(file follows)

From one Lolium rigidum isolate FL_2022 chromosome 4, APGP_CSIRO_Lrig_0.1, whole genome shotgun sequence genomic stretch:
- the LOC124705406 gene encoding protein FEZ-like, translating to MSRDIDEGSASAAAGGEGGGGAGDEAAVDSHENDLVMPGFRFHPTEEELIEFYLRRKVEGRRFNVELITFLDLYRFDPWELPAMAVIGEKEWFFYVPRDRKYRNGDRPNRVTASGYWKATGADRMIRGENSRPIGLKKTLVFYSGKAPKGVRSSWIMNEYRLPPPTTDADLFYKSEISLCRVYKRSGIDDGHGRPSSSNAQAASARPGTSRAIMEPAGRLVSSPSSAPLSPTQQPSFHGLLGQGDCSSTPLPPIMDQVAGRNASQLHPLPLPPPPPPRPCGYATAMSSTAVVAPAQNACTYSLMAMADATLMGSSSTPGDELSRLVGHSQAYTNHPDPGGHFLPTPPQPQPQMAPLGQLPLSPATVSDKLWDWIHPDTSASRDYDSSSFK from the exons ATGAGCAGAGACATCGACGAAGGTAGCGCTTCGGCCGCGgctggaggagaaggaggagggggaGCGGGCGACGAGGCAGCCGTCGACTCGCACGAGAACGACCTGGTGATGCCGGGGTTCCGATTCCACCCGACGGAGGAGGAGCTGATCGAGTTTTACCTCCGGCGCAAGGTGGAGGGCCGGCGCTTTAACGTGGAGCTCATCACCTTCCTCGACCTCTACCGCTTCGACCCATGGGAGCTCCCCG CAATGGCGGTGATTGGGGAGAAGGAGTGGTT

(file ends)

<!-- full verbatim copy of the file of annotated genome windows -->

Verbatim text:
From one Lolium rigidum isolate FL_2022 chromosome 4, APGP_CSIRO_Lrig_0.1, whole genome shotgun sequence genomic stretch:
- the LOC124705406 gene encoding protein FEZ-like, translating to MSRDIDEGSASAAAGGEGGGGAGDEAAVDSHENDLVMPGFRFHPTEEELIEFYLRRKVEGRRFNVELITFLDLYRFDPWELPAMAVIGEKEWFFYVPRDRKYRNGDRPNRVTASGYWKATGADRMIRGENSRPIGLKKTLVFYSGKAPKGVRSSWIMNEYRLPPPTTDADLFYKSEISLCRVYKRSGIDDGHGRPSSSNAQAASARPGTSRAIMEPAGRLVSSPSSAPLSPTQQPSFHGLLGQGDCSSTPLPPIMDQVAGRNASQLHPLPLPPPPPPRPCGYATAMSSTAVVAPAQNACTYSLMAMADATLMGSSSTPGDELSRLVGHSQAYTNHPDPGGHFLPTPPQPQPQMAPLGQLPLSPATVSDKLWDWIHPDTSASRDYDSSSFK from the exons ATGAGCAGAGACATCGACGAAGGTAGCGCTTCGGCCGCGgctggaggagaaggaggagggggaGCGGGCGACGAGGCAGCCGTCGACTCGCACGAGAACGACCTGGTGATGCCGGGGTTCCGATTCCACCCGACGGAGGAGGAGCTGATCGAGTTTTACCTCCGGCGCAAGGTGGAGGGCCGGCGCTTTAACGTGGAGCTCATCACCTTCCTCGACCTCTACCGCTTCGACCCATGGGAGCTCCCCG CAATGGCGGTGATTGGGGAGAAGGAGTGGTT